As you wind through the heart of Alabama on the Coosa River, you’ll encounter some fun shoals and at Moccasin Gap negotiate a boulder-strewn corridor with Class II/III rapids. You can relax as you paddle lazily along the banks of scenic Lake Martin with its rocky hillsides and lush, green forests, experience true Southern bayous in the Mobile-Tensaw Delta, and then find yourself in the crashing surf of the Gulf of Mexico.
If you don’t want to paddle the entire ASRT at once, it’s possible to "section paddle" the entire length.
Bartram Canoe Trail
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A true wilderness adventure paddle awaits you only miles from Mobile in "America’s Amazon," the Mobile-Tensaw Delta.
Covering a whopping 250,000 acres, the Mobile-Tensaw Delta includes 100,000 acres that are owned and managed by the state and open to the public. Paddlers can explore this massive wilderness by following the 200-mile Bartram Canoe Trail, which is comprised of six day-use trails and six overnight trails, giving paddlers several options for trips of varying lengths.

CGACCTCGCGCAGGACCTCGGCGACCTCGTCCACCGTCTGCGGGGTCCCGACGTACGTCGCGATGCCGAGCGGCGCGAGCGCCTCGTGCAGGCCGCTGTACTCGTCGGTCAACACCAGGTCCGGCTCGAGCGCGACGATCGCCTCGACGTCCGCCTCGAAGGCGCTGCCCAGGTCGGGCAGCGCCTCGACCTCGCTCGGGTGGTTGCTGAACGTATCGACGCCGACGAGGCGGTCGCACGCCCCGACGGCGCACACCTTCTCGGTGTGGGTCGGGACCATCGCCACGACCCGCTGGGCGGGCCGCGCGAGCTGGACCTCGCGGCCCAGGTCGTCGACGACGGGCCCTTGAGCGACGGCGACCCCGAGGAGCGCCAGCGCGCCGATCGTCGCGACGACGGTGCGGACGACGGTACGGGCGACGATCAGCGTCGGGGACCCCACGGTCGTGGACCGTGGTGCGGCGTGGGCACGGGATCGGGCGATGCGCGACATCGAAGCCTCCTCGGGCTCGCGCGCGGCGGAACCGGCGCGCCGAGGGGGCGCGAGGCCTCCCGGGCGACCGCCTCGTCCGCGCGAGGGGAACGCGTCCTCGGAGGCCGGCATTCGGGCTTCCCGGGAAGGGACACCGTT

Living in this intricate web of bayous, sloughs, and lakes are 50 rare and endangered species of plants and animals. The ecosystem includes bottomland hardwood forests, breathtaking but moody cypress-tupelo swamps, an historic Indian mound in the absolute middle of nowhere, and estuarine marshlands teeming with wildlife. As you paddle along, you’ll be under the "watchful" eyes of hundreds of American alligators. Adding to the sense of adventure, you can even sleep under the stars on floating campsites.
Hatchet Creek Canoe Trail
Just a little northeast of the town of Rockford flows Hatchet Creek, a beautiful river with some fast shoals that feeds the Coosa River and Mitchell Lake.